Manual of Photography

Front Cover
U.S. Government Printing Office, 1896 - Photography - 112 pages
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Page 102 - A FEW REMEDIES AGAINST BLISTERING OF ALBUMEN PAPER. Do not dry the paper by excessive heat. Avoid acidity in solutions. Moisten the print before washing with a sponge saturated in alcohol. Immerse the print before fixing in a weak alum. Add a trace of aqua ammonia to the fixing bath. Add one-tenth part of alcohol to the ordinary toning bath.
Page 19 - R', which is the focus for all rays coming from R. The point R' is said to be the image of the object R, and when the two points are considered together they are called conjugate foci. If the incident beam is composed of parallel homogeneous light, the rays will all be brought to a focus at a point on the principal axis, called the principal focus of the lens, and the distance of this point from the optical center is the principal focal length, which is always a fixed quantity for any given lens....
Page 17 - ... (6) piano convex; (c) double concave; (d) piano concave; (e) converging, and (/) diverging meniscus. Those lenses which are thicker at the center than at the edges are converging or concentrating lenses, and those which are thicker at the edges than the center are diverging. FOCUS OPTICAL CENTER. The focus of a lens is the point where the refracted rays or their prolongation meet; if the rays themselves intersect after refraction the focus is real, and if their prolongations meet the focus is...
Page 48 - Mix in the order given / use cold. After exposure, soak the paper in water until limp ; then immerse in the developer. The image should appear slowly, and should develop up STRONG, CLEAR and BRILLIANT. When the shadows are sufficiently black, pour off the developer and flood the print with the CLEARING SOLUTION. Acetic Acid I dram.
Page 111 - To renew the charge, book must be brought to the desk. TWO WEEK BOOK DO NOT RETURN BOOKS ON SUNDAY DATE DUE Form 7079 3-5O 2OM S UNIVERSITY OF MICHIGAN...
Page 20 - ... the focus B', and thus obtain the image A' B', which is inverted and smaller than the object AB. The relative size of the image and object will be directly as the conjugate foci, and these can be found at once from the equation of the lens. SPHERICAL ABERRATION. If, however, we consider the form of the lens, we will find that all the rays emerging from one point on the object are not brought to the same focus, because the rays incident on the edges of the lens are refracted to a greater extent...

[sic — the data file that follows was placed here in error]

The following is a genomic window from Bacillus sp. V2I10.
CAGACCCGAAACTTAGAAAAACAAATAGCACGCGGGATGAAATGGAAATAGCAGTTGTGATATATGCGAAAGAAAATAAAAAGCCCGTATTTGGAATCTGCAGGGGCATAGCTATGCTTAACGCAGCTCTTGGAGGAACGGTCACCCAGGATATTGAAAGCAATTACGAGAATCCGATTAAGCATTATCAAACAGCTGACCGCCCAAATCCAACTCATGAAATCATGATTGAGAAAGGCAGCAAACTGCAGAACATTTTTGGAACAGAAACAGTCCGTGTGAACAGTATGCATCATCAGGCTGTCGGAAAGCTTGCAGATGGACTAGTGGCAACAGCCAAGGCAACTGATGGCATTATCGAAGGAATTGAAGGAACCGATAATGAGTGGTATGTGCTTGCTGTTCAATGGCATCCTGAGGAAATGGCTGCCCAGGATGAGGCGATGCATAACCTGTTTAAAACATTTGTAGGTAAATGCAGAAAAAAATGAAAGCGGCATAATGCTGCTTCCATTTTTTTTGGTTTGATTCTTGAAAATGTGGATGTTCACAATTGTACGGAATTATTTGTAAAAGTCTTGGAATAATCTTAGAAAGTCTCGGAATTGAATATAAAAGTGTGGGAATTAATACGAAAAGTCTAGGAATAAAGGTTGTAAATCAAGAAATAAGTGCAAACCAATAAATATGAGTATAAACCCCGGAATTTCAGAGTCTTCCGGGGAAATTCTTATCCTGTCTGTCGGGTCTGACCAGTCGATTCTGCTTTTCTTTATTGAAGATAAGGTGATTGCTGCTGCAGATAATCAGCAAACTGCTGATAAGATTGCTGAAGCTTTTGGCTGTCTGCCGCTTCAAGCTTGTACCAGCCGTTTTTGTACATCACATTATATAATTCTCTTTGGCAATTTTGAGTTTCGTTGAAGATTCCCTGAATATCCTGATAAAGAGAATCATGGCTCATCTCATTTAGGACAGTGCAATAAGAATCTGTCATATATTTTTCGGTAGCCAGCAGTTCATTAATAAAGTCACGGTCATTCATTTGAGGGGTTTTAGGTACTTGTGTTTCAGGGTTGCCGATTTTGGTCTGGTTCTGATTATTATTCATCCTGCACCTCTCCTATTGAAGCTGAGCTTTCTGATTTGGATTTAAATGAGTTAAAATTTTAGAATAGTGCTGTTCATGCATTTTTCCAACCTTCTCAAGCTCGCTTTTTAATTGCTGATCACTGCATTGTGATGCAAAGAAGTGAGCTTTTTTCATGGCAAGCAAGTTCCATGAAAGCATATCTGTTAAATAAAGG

Page 19 - ... the image and object, respectively, from the optical center and /the focal length, from which we see that for all positions of the object from an infinite distance away from the lens to double the principal focal distance, the image will be on the other side, between a distance equal to the principal focal length and double this length. These are the limits of the image and object in the ordinary cases. If we place this expression in the following form : i = —,, and suppose the object to...
Page 17 - Double convex; (6) piano convex; (c) double concave; (d) piano concave; (e) converging, and (/) diverging meniscus. Those lenses which are thicker at the center than at the edges are converging or concentrating lenses, and those which are thicker at the edges than the center are diverging. FOCUS OPTICAL CENTER. The focus of a lens is the point where the refracted rays or their prolongation meet; if the rays themselves intersect after refraction the focus is real, and if their prolongations meet the...
Page 18 - D' and E by a straight line. The point O will be the optical center of the lens. Let us take a point R, on the principal axis as a source of light; the ray RD passes through the optical center and is not deviated. The ray RK on striking will be refracted in the direction KG toward the perpendicular to the surface KD in accordance with the law of refraction, as glass is denser than air. On emerging at G it is refracted away from the perpendicular to the surface CG, since it passes from a denser to...
Page 18 - ... of curvature of the two surfaces of a lens is called the principal axis and contains a point known as the optical center, which has the property by virtue of which, if a ray passes through it, the ray will not be deviated. The optical center can always be found by drawing two radii parallel to each other, one from each center of the curvature of the surface until the radii intersect their respective surfaces, then draw a line joining these two points. The intersection of this last line with the...

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